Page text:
What Happened to the Ten “Lost” Tribes?

By Wayne Jackson

During the days of Rehoboam, the son of Solomon, the kingdom of Israel split. The northern section, under the rebellious Jeroboam, retained the name “Israel,” while the southern kingdom became known as “Judah.” The northern faction, with its capital at Samaria, lasted about 210 years. It fell to the Assyrians in 722/21 B.C. According to Assyrian records, 27,290 Hebrews were taken into that captivity. Many of the northern Jews, however, were left in the land — so the expression “ten lost tribes” is not accurate.

The Assyrian empire was conquered by the neo-Babylonian regime in about 612-09 B.C., and the Hebrews who were in that captivity came under the control of the Babylonians.

Beginning around 606 B.C., and continuing through 586 B.C., in a series of three invasions, the Babylonians came against the kingdom of Judah. It has been estimated that some 70,000 Jews were taken to Babylon during these campaigns (and this doubtless included some of those of the northern kingdom who had remained in Canaan). The Babylonian captivity lasted for 70 years (cf. 2 Chronicles 36:21; Jeremiah 25:12).

In about 538 B.C., Cyrus, a Persian king, overthrew the Babylonian regime. Presently, he initiated a policy by which the Hebrews were permitted to return to their homeland in Palestine. In three movements westward, the Jews migrated back to the land. It is estimated that approximately 125,000 people returned (Nehemiah 7:5-73). Some, however, chose to remain in the land of the captivity (see the book of Esther).

Tribal Distinctions

That tribal distinctions had not disappeared is evident from the following facts.

When the Jews settled in their own land, they began to rebuild the temple — which project took about six years. When completed, it was formally dedicated. At the dedication, sacrifices were offered “according to the number of the [twelve] tribes of Israel” (Ezra 6:17). It thus is clear that the ten tribes were never lost; some of these either remained in Babylon, or else returned with their kinsmen of the southern kingdom. As with many other Jews, eventually they were scattered far and wide (see: Deuteronomy 28:64ff).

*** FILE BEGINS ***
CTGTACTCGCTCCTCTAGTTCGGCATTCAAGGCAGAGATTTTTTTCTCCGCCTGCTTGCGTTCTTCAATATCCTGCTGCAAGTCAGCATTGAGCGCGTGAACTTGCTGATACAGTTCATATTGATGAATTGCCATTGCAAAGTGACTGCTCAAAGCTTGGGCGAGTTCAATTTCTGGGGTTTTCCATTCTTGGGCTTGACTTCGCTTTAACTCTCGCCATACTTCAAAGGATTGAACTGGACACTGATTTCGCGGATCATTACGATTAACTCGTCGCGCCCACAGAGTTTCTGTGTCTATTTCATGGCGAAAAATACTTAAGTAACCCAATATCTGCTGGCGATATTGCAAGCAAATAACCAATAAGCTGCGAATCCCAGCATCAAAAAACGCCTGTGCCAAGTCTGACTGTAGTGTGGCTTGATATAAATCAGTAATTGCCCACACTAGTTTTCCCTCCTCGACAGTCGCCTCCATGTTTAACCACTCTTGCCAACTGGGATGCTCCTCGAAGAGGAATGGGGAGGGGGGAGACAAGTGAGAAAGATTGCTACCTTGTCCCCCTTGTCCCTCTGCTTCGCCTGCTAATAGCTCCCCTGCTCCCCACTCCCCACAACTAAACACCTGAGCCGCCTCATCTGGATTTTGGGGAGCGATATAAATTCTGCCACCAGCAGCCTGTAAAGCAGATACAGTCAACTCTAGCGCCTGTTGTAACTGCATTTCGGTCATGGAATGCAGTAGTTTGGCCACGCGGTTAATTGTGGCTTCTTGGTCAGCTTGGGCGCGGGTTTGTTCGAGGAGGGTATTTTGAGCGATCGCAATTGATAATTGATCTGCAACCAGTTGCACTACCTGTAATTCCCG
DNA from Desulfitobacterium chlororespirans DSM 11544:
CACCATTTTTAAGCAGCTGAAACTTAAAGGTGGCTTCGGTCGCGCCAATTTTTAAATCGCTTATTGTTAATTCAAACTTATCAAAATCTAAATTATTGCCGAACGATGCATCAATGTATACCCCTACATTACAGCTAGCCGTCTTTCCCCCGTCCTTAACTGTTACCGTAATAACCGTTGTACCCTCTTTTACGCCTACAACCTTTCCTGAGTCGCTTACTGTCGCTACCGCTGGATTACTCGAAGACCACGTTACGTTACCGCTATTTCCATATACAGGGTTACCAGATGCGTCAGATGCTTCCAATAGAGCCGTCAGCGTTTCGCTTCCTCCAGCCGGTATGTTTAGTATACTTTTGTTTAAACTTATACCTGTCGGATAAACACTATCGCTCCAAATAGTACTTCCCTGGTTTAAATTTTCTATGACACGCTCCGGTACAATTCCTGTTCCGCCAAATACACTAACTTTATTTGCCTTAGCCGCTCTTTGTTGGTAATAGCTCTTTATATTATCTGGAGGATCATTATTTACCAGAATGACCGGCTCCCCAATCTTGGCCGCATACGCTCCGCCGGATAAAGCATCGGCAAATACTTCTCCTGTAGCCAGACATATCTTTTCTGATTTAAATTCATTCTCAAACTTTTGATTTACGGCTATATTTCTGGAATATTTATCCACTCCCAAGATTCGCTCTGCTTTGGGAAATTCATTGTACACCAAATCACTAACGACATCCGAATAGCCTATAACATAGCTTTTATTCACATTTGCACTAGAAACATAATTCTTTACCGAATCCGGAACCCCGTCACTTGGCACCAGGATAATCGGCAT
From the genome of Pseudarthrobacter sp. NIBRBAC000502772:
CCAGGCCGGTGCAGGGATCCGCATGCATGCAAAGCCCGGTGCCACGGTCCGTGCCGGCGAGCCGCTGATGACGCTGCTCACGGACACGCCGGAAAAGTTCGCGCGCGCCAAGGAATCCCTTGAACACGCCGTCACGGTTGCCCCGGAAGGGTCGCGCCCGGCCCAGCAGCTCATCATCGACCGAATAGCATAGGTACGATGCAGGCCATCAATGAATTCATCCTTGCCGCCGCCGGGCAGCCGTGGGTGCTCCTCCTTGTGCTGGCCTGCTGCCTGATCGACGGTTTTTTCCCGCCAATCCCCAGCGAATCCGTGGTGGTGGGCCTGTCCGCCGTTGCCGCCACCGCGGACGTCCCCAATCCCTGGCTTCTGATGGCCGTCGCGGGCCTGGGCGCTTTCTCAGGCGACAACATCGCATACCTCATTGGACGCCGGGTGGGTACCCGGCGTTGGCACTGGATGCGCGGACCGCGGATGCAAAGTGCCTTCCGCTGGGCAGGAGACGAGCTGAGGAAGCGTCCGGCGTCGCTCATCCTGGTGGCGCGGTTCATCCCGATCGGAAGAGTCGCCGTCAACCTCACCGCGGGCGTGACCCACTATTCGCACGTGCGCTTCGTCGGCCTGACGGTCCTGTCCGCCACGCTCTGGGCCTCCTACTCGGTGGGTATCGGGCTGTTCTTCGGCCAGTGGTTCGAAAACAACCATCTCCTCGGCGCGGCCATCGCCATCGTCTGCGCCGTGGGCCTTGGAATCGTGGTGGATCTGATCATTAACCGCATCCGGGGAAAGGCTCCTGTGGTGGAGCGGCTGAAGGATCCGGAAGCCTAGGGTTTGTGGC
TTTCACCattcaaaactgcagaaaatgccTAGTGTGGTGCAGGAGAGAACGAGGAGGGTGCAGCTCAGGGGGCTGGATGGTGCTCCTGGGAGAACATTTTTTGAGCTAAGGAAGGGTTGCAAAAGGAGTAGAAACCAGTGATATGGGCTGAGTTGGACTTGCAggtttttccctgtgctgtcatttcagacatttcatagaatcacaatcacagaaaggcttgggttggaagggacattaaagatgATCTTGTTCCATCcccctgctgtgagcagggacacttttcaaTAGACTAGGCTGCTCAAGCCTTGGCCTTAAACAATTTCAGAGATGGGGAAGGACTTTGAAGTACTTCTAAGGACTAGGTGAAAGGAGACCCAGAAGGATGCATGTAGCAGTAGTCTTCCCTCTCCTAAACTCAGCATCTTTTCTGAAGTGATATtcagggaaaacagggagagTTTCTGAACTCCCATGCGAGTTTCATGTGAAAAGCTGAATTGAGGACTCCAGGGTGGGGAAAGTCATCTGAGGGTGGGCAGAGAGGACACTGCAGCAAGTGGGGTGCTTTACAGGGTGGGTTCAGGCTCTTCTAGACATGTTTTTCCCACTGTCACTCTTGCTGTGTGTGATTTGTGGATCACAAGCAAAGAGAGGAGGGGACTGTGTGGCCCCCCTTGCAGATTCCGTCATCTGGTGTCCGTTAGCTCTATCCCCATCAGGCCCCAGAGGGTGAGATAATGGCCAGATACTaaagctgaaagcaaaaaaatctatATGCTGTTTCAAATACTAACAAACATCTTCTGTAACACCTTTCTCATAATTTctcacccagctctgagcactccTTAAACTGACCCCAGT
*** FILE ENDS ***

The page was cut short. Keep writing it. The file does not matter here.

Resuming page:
When Christ was born, and was brought to Jerusalem to fulfill certain requirements of the law, there was a Hebrew woman, a prophetess of the tribe of Asher (one of the supposedly “lost” tribes), who was praising God in the temple. See also James 1:1.

Armstrongism

In c. A.D. 1649, John Sadler advanced the theory that the Anglo-Saxons of Great Britain were the descendants of the “ten lost tribes.” This theory later was developed by Richard Brothers (1757-1824). In our day it was popularized to some extent by Herbert W. Armstrong, of the World-Wide Church of God. Armstrong contended that the modern throne of England was an extension of David’s throne, and that the “Stone of Scone,” upon which the queen was crowned, actually was the pillar of Jacob (Genesis 28:11), though the stone appears to have come from Scotland!

Mormonism

The Mormons teach a similarly absurd doctrine. In Mormon lore it is alleged that in 600 B.C., during the reign of King Zedekiah, a man named Lehi, together with a companion, Ishmael, left Jerusalem and sailed to America. It is argued that Mulek, Zedekiah’s son, joined Lehi, and the two groups combined to form a great nation. Mormons claim these people were ancestors of the American Indians. In Joseph Smith’s “Articles of Faith,” it is stated:

We believe in the literal gathering of Israel and in the restoration of the Ten Tribes; that Zion (the New Jerusalem) will be built on the American continent; that Christ will reign personally on the earth; and, that the earth will be renewed and receive its paradisaical glory (Article 10).

So much error, packed into such a brief sentence!

Neither of these speculative theories is supported by a shred of historical truth. They originated in the minds of those who, though perhaps sincere, had little understanding of, or regard for, biblical truth.

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About the Author

Wayne Jackson has written for and edited the Christian Courier since its inception in 1965. He has also written several books on a variety of biblical topics including The Bible and Science, Creation, Evolution, and the Age of the Earth, The Bible on Trial, and a number of commentaries. He lives in Stockton, California with his dear wife, and life-long partner, Betty.